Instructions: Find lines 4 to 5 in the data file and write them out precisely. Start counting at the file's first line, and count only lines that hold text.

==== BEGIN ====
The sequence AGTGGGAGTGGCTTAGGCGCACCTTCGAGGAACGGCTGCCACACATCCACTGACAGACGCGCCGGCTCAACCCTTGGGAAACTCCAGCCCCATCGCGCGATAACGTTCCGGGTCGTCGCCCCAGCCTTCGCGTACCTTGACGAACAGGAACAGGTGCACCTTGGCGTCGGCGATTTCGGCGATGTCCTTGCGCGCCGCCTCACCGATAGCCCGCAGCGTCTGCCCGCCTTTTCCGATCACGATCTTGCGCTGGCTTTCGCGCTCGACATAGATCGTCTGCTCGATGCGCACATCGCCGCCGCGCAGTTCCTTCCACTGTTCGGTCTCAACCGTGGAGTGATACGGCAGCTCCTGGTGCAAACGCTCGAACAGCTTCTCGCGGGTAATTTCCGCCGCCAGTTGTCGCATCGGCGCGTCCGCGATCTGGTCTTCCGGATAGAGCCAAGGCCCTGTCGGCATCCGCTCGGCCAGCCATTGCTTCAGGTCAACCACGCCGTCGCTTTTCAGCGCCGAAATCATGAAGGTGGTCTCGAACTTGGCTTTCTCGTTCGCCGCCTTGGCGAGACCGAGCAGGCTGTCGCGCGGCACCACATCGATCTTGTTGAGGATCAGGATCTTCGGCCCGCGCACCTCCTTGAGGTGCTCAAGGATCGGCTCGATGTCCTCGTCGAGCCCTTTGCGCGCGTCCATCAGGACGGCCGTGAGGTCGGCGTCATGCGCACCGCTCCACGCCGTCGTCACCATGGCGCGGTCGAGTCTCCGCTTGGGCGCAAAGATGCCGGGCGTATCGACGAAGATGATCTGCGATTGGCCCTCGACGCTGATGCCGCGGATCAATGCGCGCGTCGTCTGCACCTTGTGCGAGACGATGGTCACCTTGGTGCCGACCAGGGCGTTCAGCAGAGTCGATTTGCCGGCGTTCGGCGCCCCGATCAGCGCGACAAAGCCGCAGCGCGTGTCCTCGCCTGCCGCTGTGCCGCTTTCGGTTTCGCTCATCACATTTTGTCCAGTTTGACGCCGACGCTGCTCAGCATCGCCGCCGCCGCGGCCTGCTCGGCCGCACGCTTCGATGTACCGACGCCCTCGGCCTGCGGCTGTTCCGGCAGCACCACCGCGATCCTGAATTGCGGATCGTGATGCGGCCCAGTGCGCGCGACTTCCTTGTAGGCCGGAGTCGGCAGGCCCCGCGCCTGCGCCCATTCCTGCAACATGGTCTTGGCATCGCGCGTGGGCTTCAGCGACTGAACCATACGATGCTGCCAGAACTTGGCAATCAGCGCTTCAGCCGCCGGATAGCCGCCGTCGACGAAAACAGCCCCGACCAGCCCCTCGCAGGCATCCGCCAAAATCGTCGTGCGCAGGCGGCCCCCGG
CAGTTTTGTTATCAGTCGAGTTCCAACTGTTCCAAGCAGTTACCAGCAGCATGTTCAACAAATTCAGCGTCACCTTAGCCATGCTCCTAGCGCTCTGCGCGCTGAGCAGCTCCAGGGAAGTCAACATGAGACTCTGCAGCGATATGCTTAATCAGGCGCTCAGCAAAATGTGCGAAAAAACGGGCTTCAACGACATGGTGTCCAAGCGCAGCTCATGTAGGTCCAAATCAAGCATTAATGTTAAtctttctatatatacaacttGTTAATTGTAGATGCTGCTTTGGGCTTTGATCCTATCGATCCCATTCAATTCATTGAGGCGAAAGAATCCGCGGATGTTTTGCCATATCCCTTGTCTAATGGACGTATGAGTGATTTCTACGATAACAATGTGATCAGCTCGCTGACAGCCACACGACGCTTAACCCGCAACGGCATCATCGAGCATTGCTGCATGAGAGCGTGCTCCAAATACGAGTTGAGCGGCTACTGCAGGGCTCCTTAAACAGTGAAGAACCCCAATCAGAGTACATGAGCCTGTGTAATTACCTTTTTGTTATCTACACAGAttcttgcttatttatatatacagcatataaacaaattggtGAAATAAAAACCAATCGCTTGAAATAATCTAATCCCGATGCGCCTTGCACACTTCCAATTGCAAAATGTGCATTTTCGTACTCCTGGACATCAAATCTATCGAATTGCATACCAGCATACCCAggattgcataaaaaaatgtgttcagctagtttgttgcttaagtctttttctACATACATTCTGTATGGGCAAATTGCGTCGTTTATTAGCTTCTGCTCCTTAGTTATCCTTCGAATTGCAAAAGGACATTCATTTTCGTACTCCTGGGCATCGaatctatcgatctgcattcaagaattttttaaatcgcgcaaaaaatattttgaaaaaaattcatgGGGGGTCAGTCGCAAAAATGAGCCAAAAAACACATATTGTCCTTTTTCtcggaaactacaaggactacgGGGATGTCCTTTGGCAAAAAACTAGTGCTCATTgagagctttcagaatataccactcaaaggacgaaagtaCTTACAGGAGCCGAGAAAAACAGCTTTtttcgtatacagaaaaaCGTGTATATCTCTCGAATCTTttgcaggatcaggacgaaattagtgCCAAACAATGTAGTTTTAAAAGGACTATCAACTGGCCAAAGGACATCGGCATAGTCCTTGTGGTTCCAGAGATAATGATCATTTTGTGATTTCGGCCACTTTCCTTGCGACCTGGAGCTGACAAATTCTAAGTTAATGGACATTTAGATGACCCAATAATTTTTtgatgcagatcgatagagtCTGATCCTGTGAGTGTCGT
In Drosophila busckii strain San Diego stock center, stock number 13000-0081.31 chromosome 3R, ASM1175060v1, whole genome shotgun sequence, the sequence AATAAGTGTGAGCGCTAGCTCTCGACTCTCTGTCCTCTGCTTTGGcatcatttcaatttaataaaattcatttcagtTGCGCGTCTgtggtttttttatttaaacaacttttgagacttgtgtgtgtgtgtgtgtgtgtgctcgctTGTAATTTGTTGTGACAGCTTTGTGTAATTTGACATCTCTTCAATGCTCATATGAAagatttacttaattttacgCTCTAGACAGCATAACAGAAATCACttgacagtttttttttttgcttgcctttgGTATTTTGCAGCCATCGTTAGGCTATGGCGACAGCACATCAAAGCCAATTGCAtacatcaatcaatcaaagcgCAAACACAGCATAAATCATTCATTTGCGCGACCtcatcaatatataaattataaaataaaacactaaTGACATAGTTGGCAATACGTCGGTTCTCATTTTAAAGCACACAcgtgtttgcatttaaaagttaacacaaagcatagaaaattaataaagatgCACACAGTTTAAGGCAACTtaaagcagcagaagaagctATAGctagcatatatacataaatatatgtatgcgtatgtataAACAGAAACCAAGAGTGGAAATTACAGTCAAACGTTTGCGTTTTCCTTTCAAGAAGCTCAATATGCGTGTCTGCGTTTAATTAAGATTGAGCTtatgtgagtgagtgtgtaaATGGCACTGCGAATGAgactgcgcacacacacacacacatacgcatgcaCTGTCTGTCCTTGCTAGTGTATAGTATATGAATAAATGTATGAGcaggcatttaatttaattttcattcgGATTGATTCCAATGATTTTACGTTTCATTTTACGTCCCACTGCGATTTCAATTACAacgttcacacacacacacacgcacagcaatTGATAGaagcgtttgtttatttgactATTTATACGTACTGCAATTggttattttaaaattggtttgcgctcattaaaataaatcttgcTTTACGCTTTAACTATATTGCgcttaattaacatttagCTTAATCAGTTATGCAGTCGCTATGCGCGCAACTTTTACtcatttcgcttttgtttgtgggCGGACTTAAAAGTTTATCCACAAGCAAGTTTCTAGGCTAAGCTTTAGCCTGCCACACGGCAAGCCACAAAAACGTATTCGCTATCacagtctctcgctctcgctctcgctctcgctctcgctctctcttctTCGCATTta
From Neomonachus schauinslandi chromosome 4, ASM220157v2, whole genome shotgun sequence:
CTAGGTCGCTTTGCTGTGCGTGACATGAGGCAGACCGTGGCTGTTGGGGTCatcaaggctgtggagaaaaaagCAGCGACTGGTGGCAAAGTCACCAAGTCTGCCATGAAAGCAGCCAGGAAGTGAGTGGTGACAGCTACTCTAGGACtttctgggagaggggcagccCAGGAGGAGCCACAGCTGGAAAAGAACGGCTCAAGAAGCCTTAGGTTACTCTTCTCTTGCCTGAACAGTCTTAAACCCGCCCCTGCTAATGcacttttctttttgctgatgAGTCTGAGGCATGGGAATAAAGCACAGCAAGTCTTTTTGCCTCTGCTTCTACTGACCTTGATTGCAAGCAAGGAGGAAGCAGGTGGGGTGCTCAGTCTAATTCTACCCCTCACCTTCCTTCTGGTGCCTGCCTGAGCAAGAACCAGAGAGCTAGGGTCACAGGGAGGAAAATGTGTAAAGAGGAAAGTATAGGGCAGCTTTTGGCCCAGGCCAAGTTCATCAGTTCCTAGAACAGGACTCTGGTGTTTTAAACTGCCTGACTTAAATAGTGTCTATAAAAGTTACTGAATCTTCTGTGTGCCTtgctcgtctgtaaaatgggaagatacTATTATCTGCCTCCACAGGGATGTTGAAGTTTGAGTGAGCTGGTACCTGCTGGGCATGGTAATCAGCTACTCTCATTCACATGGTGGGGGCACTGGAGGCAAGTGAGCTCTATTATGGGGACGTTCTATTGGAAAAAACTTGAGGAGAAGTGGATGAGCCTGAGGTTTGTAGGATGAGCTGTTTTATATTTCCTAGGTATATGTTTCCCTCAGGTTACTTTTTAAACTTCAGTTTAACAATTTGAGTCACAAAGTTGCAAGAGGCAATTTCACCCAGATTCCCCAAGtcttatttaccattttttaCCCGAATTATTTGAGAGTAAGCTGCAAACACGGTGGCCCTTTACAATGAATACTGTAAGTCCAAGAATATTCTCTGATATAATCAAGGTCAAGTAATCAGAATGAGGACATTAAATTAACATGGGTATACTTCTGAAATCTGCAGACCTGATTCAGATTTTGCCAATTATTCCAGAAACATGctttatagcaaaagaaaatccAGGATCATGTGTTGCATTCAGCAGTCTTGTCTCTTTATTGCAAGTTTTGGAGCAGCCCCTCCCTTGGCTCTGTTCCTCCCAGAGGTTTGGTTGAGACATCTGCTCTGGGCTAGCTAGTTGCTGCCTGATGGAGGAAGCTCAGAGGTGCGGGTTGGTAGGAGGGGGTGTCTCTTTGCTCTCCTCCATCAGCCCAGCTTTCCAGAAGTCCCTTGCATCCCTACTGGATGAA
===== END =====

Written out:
From Neomonachus schauinslandi chromosome 4, ASM220157v2, whole genome shotgun sequence:
CTAGGTCGCTTTGCTGTGCGTGACATGAGGCAGACCGTGGCTGTTGGGGTCatcaaggctgtggagaaaaaagCAGCGACTGGTGGCAAAGTCACCAAGTCTGCCATGAAAGCAGCCAGGAAGTGAGTGGTGACAGCTACTCTAGGACtttctgggagaggggcagccCAGGAGGAGCCACAGCTGGAAAAGAACGGCTCAAGAAGCCTTAGGTTACTCTTCTCTTGCCTGAACAGTCTTAAACCCGCCCCTGCTAATGcacttttctttttgctgatgAGTCTGAGGCATGGGAATAAAGCACAGCAAGTCTTTTTGCCTCTGCTTCTACTGACCTTGATTGCAAGCAAGGAGGAAGCAGGTGGGGTGCTCAGTCTAATTCTACCCCTCACCTTCCTTCTGGTGCCTGCCTGAGCAAGAACCAGAGAGCTAGGGTCACAGGGAGGAAAATGTGTAAAGAGGAAAGTATAGGGCAGCTTTTGGCCCAGGCCAAGTTCATCAGTTCCTAGAACAGGACTCTGGTGTTTTAAACTGCCTGACTTAAATAGTGTCTATAAAAGTTACTGAATCTTCTGTGTGCCTtgctcgtctgtaaaatgggaagatacTATTATCTGCCTCCACAGGGATGTTGAAGTTTGAGTGAGCTGGTACCTGCTGGGCATGGTAATCAGCTACTCTCATTCACATGGTGGGGGCACTGGAGGCAAGTGAGCTCTATTATGGGGACGTTCTATTGGAAAAAACTTGAGGAGAAGTGGATGAGCCTGAGGTTTGTAGGATGAGCTGTTTTATATTTCCTAGGTATATGTTTCCCTCAGGTTACTTTTTAAACTTCAGTTTAACAATTTGAGTCACAAAGTTGCAAGAGGCAATTTCACCCAGATTCCCCAAGtcttatttaccattttttaCCCGAATTATTTGAGAGTAAGCTGCAAACACGGTGGCCCTTTACAATGAATACTGTAAGTCCAAGAATATTCTCTGATATAATCAAGGTCAAGTAATCAGAATGAGGACATTAAATTAACATGGGTATACTTCTGAAATCTGCAGACCTGATTCAGATTTTGCCAATTATTCCAGAAACATGctttatagcaaaagaaaatccAGGATCATGTGTTGCATTCAGCAGTCTTGTCTCTTTATTGCAAGTTTTGGAGCAGCCCCTCCCTTGGCTCTGTTCCTCCCAGAGGTTTGGTTGAGACATCTGCTCTGGGCTAGCTAGTTGCTGCCTGATGGAGGAAGCTCAGAGGTGCGGGTTGGTAGGAGGGGGTGTCTCTTTGCTCTCCTCCATCAGCCCAGCTTTCCAGAAGTCCCTTGCATCCCTACTGGATGAA